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Thoughts on trading in before 100k


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My 2017 LTZ with a 5.3 and 8 speed is a little under 94k. It's been good so far and regularly maintained, and due for another round of diffs, trans, transfer case, etc. 

 

What's the current school of thought in trading in prior to hitting 100k? I don't necessarily want a new truck, but if it makes sense I will do it. I'm factoring resale pricing and maintenance cost/headaches too.  

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My personal opinion is...don't do anything for a while. The automotive market, new & used, is heading toward a difficult time. Do a search on YouTube about this & draw your own conclusion. Used cars dealers inventories are not selling. If you look at Chrysler, Dodge & Jeep, their current inventories are quite high, like over a year at current sales. And with the new auto workers contract, price of new cars will be going up.  Again, just my opinion. Do your research. 

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2 hours ago, benny12 said:

My 2017 LTZ with a 5.3 and 8 speed is a little under 94k. It's been good so far and regularly maintained, and due for another round of diffs, trans, transfer case, etc. 

 

What's the current school of thought in trading in prior to hitting 100k? I don't necessarily want a new truck, but if it makes sense I will do it. I'm factoring resale pricing and maintenance cost/headaches too.  

 

I'm in the "hold" camp for a plethora of reasons. I campaign for it regularly. A vehicle cost multiples of the strike price for starters. Eliminate a purchase at least every other purchase and you work a lot less overtime over the course of a working life. Three if it can be managed. Your children will care more about the time you spend with them than what they rode in.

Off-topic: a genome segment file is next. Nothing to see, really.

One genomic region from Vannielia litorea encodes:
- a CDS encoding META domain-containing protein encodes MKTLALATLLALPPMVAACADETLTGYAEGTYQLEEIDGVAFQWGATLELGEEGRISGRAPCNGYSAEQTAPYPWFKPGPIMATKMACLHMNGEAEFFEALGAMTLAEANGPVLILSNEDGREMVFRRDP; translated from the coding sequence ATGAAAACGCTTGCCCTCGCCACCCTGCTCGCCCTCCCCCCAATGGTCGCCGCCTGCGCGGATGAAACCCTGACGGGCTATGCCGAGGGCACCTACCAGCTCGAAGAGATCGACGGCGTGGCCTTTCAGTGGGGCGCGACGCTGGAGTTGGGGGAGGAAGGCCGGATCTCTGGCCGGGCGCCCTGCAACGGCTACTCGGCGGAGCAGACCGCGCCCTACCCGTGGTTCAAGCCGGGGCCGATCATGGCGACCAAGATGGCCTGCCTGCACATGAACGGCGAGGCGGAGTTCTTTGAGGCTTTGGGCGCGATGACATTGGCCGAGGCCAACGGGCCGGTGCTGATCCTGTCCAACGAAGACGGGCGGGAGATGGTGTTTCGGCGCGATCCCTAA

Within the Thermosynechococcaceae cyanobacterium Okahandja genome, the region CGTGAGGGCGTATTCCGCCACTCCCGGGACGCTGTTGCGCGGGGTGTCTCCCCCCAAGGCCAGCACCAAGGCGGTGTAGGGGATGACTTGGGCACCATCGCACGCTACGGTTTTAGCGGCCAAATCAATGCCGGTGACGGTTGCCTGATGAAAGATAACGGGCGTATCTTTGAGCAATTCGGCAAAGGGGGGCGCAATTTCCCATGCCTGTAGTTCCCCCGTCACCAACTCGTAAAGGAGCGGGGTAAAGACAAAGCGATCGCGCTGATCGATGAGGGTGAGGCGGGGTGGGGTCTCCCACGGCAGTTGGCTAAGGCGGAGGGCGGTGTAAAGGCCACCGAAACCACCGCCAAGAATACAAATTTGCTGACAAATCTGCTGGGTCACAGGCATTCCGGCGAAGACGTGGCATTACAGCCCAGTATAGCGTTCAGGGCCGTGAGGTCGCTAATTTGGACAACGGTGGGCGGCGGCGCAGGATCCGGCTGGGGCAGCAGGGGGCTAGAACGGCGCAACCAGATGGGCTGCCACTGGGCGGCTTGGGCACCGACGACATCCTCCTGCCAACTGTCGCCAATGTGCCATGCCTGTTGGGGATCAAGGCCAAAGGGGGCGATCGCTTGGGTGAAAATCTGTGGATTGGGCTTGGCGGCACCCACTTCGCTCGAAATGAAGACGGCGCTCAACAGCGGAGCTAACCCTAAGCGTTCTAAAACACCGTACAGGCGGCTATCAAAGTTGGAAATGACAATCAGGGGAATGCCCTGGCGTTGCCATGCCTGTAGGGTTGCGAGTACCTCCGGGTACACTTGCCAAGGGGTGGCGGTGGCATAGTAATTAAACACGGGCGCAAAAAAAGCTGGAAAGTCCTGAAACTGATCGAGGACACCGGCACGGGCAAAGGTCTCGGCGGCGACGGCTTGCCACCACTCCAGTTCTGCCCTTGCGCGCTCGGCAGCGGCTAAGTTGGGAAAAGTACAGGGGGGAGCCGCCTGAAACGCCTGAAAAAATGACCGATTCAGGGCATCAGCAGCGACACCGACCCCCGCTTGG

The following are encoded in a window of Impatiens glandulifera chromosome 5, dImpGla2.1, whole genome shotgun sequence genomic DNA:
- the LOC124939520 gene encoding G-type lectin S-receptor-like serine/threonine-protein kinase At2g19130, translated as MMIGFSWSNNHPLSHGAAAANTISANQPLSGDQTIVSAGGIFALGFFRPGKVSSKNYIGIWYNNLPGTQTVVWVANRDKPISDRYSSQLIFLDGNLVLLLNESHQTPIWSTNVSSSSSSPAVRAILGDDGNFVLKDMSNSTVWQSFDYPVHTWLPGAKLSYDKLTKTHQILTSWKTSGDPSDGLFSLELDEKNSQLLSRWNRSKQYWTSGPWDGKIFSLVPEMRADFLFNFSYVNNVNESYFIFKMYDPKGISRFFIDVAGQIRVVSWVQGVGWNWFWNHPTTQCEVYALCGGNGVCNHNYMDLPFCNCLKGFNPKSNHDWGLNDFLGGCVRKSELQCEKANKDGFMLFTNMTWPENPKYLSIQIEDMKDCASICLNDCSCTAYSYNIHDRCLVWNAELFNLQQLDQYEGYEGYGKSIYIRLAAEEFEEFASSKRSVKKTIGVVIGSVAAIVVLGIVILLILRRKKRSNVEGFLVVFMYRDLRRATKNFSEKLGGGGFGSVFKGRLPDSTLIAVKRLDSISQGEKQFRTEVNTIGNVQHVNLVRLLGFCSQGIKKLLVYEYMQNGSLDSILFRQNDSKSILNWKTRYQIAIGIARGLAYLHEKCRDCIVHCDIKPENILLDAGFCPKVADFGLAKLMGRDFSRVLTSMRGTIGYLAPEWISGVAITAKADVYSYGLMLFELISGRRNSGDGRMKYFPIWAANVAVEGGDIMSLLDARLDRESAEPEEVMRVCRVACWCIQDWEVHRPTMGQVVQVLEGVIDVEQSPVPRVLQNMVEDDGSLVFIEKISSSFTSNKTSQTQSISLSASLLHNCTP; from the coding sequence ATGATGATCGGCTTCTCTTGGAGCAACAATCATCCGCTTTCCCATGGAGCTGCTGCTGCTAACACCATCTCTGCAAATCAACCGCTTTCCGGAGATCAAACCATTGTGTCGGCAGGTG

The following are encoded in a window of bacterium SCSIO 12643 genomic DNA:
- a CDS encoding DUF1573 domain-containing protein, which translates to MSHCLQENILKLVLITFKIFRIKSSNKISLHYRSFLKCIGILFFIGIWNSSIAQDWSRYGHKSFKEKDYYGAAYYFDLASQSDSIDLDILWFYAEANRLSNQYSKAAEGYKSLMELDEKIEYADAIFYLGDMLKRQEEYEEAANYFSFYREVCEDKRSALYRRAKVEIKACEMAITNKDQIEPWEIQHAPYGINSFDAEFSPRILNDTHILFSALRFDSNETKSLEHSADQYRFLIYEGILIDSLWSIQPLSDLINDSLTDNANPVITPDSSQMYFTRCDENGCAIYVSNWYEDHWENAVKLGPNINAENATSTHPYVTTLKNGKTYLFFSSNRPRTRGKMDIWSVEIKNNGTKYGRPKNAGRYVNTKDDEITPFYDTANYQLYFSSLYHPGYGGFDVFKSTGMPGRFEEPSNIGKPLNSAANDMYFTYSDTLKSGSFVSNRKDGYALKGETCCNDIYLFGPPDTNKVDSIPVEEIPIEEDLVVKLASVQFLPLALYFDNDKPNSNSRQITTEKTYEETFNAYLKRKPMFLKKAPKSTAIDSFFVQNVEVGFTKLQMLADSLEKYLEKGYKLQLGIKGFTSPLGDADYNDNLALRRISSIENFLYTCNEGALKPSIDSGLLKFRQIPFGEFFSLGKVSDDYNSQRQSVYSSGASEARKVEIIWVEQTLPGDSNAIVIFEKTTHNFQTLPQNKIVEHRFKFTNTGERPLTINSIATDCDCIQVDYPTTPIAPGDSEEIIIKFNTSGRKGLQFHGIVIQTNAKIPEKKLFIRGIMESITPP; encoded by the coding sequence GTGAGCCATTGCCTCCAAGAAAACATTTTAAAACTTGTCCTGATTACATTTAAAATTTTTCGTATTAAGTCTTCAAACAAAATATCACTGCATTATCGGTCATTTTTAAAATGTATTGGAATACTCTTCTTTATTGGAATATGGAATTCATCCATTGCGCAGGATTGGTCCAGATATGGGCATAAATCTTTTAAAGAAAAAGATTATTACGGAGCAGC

I run them into the dirt and for me, that is a very long time. If I'd had been half that smart about smoking and disposable income impulse buys, I'd have twice the retirement I have now. Ya, know, like having the means to choose better health care.   

 

There is no ROI on a truck/car/motorcycle. It's like maintenance department at work. It's spending money, not making it. The best it can do is prevent loss. 

 

A disposable, me first, impress the neighbor I don't give a hoot about society; it's the reason we are in the eco situation we are in. The consumer debit situation we are in and the dependence on others we live by. 

 

Yea, I have strong opinions. 

 

If you want to spend less, treat it better and make it last longer. If it's important to you to spend the cash impressing people with what you have that will not know your name when you get a terminal diagnosis, loose a job, have time and unforeseen occurrence happen to you, then buy new as often as you can.   

 

:rant:

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I concur with Grumpy and Rav3, keep the old one until you feel it is too unreliable for your intended use. I always keep mine for 10+ years. I consider my current 2010 just broken in and very reliable, I will wait until the market turns around and proper deals start happening. Being retired I should be able to keep this one 20+ years even in the rust belt I currently live in.